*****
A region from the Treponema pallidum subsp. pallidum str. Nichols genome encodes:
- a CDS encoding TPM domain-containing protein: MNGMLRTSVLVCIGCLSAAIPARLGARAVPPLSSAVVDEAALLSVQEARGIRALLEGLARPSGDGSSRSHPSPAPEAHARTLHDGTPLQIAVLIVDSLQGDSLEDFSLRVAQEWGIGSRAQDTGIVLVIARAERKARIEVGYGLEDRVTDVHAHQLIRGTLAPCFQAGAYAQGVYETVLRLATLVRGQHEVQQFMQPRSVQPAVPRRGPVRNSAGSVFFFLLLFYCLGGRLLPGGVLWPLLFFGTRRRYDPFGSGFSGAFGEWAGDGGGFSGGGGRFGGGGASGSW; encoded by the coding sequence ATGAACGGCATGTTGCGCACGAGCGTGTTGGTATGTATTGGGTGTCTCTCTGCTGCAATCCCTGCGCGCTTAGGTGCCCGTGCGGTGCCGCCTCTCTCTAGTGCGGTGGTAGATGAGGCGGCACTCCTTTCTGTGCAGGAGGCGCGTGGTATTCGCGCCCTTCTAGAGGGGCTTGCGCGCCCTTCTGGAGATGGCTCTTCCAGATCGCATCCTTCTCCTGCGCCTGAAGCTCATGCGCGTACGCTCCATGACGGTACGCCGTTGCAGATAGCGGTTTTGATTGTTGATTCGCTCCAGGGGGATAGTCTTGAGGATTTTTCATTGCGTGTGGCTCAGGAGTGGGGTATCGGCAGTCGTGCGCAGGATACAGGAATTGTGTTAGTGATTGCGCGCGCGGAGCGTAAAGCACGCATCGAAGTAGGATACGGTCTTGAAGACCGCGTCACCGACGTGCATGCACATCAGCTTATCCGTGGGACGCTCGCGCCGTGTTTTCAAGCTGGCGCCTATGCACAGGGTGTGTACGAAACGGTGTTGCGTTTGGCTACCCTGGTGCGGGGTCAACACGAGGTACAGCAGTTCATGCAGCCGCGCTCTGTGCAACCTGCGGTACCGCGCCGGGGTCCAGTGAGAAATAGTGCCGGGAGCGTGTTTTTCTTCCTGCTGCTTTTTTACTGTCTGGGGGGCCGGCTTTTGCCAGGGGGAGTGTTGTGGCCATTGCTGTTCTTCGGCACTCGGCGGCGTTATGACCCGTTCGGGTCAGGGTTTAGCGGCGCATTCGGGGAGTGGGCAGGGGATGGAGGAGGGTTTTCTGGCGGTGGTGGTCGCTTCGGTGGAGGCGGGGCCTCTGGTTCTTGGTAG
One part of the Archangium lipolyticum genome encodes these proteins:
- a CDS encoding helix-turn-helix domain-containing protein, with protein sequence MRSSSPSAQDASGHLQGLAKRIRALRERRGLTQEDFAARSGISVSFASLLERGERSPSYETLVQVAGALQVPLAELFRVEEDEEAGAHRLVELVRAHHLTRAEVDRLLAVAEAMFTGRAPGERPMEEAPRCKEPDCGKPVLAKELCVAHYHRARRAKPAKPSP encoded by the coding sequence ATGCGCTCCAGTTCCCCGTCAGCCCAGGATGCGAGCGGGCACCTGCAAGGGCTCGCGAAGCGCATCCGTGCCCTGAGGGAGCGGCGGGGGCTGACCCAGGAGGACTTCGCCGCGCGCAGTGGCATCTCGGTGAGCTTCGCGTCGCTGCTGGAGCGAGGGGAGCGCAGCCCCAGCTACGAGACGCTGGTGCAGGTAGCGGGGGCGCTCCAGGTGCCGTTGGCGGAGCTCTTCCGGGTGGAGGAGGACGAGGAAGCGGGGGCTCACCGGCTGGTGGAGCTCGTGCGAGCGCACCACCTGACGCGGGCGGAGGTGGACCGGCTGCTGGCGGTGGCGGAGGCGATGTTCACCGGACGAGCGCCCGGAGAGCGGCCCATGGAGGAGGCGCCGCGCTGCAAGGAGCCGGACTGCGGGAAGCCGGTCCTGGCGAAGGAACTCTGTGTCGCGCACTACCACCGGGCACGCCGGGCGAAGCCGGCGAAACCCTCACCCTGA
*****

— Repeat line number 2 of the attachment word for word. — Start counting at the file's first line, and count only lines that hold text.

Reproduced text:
- a CDS encoding TPM domain-containing protein: MNGMLRTSVLVCIGCLSAAIPARLGARAVPPLSSAVVDEAALLSVQEARGIRALLEGLARPSGDGSSRSHPSPAPEAHARTLHDGTPLQIAVLIVDSLQGDSLEDFSLRVAQEWGIGSRAQDTGIVLVIARAERKARIEVGYGLEDRVTDVHAHQLIRGTLAPCFQAGAYAQGVYETVLRLATLVRGQHEVQQFMQPRSVQPAVPRRGPVRNSAGSVFFFLLLFYCLGGRLLPGGVLWPLLFFGTRRRYDPFGSGFSGAFGEWAGDGGGFSGGGGRFGGGGASGSW; encoded by the coding sequence ATGAACGGCATGTTGCGCACGAGCGTGTTGGTATGTATTGGGTGTCTCTCTGCTGCAATCCCTGCGCGCTTAGGTGCCCGTGCGGTGCCGCCTCTCTCTAGTGCGGTGGTAGATGAGGCGGCACTCCTTTCTGTGCAGGAGGCGCGTGGTATTCGCGCCCTTCTAGAGGGGCTTGCGCGCCCTTCTGGAGATGGCTCTTCCAGATCGCATCCTTCTCCTGCGCCTGAAGCTCATGCGCGTACGCTCCATGACGGTACGCCGTTGCAGATAGCGGTTTTGATTGTTGATTCGCTCCAGGGGGATAGTCTTGAGGATTTTTCATTGCGTGTGGCTCAGGAGTGGGGTATCGGCAGTCGTGCGCAGGATACAGGAATTGTGTTAGTGATTGCGCGCGCGGAGCGTAAAGCACGCATCGAAGTAGGATACGGTCTTGAAGACCGCGTCACCGACGTGCATGCACATCAGCTTATCCGTGGGACGCTCGCGCCGTGTTTTCAAGCTGGCGCCTATGCACAGGGTGTGTACGAAACGGTGTTGCGTTTGGCTACCCTGGTGCGGGGTCAACACGAGGTACAGCAGTTCATGCAGCCGCGCTCTGTGCAACCTGCGGTACCGCGCCGGGGTCCAGTGAGAAATAGTGCCGGGAGCGTGTTTTTCTTCCTGCTGCTTTTTTACTGTCTGGGGGGCCGGCTTTTGCCAGGGGGAGTGTTGTGGCCATTGCTGTTCTTCGGCACTCGGCGGCGTTATGACCCGTTCGGGTCAGGGTTTAGCGGCGCATTCGGGGAGTGGGCAGGGGATGGAGGAGGGTTTTCTGGCGGTGGTGGTCGCTTCGGTGGAGGCGGGGCCTCTGGTTCTTGGTAG